John Archer (Maryland)

John Archer (May 5, 1741 – September 28, 1810) was a U.S. Congressman from Maryland, representing the sixth district for three terms from 1801–1807. His son, Stevenson Archer and grandson Stevenson Archer II were also Congressmen from Maryland.

Archer was born near Churchville, Maryland, and attended the West Nottingham Academy in Cecil County, Maryland, later graduating from Princeton College in 1760. He studied theology, but owing to a throat affection, he abandoned his studies in that area and began the study of medicine. He graduated as a physician from the College of Philadelphia in 1768, receiving the first medical diploma issued on the American continent.

In 1769, Archer commenced the practice of law in Harford County, Maryland. He was a member of the Revolutionary committee from 1774 to 1776, and later raised a military company during the American Revolutionary War. He was a member of the first state constitutional convention of 1776, and served in the Maryland House of Delegates from 1777 to 1779. During the Revolutionary War, Archer was volunteer aide-de-camp to General Anthony Wayne at Stony Point. On June 1, 1779, Archer was made a captain and subsequently a major in the Continental Army.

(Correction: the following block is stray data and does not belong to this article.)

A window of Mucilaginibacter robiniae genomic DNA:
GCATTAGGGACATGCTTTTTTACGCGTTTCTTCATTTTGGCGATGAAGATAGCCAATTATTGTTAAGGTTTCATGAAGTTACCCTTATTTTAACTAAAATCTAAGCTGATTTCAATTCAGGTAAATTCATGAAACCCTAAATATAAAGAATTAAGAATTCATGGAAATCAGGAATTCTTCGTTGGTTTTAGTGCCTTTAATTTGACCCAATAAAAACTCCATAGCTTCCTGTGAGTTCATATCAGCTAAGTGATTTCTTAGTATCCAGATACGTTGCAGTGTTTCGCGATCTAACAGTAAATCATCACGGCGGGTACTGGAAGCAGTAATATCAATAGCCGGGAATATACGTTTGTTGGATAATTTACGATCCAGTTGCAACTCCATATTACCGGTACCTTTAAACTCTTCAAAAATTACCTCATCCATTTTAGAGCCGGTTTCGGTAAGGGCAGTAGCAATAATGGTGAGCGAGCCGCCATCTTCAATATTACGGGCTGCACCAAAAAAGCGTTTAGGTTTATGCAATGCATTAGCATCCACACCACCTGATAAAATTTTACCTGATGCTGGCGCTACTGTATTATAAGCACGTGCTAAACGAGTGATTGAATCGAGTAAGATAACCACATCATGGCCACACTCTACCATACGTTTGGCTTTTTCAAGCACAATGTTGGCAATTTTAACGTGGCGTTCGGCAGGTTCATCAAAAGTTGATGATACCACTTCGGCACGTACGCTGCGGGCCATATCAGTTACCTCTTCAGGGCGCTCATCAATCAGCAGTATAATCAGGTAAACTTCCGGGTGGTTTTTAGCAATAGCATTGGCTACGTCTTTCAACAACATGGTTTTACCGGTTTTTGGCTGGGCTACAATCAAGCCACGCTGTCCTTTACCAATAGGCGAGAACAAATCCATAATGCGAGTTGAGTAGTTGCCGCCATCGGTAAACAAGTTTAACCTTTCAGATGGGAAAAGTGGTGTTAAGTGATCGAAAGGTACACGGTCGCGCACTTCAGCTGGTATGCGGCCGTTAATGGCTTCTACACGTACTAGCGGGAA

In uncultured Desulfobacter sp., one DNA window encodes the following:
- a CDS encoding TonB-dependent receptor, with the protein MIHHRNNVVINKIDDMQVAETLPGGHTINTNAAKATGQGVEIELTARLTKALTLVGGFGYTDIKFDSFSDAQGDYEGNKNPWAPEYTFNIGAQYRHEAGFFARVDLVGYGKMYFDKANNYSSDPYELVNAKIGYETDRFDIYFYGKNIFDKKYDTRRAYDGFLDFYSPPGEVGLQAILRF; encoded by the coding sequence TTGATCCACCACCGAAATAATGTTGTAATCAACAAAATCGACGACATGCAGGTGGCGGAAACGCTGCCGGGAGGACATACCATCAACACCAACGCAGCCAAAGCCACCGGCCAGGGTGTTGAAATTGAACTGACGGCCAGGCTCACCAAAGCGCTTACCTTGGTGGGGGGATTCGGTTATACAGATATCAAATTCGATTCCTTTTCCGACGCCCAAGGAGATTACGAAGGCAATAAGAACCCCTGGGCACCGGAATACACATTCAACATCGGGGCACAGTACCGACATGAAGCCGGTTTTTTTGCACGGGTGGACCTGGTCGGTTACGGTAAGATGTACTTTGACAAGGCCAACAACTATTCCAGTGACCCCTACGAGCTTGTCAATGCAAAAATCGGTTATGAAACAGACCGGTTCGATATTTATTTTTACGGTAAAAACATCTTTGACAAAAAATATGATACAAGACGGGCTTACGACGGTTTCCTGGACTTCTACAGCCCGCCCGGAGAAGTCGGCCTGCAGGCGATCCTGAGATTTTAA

Archer was elected as a Democratic-Republican to the Seventh, Eighth, and Ninth Congresses, serving from March 4, 1801 until March 3, 1807. He founded, with his son Thomas Archer, the medical and chirurgical faculty of Maryland in 1799. In 1810, Archer documented a case of superfecundation, more specifically called "heteropaternal superfecundation," in which a Caucasian woman gave birth to mixed twins — one Caucasian, one Afro-Caucasian - after having had intercourse with two men of differing race within a few weeks. Archer died at his country home, Medical Hall, near Churchville, Maryland, and is interred in the Presbyterian Cemetery of Churchville.

Famous quotes containing the word archer:

    I was allowed to ring the bell for five minutes until everyone was in assembly. It was the beginning of power.
    —Jeffrey Archer (b. 1940)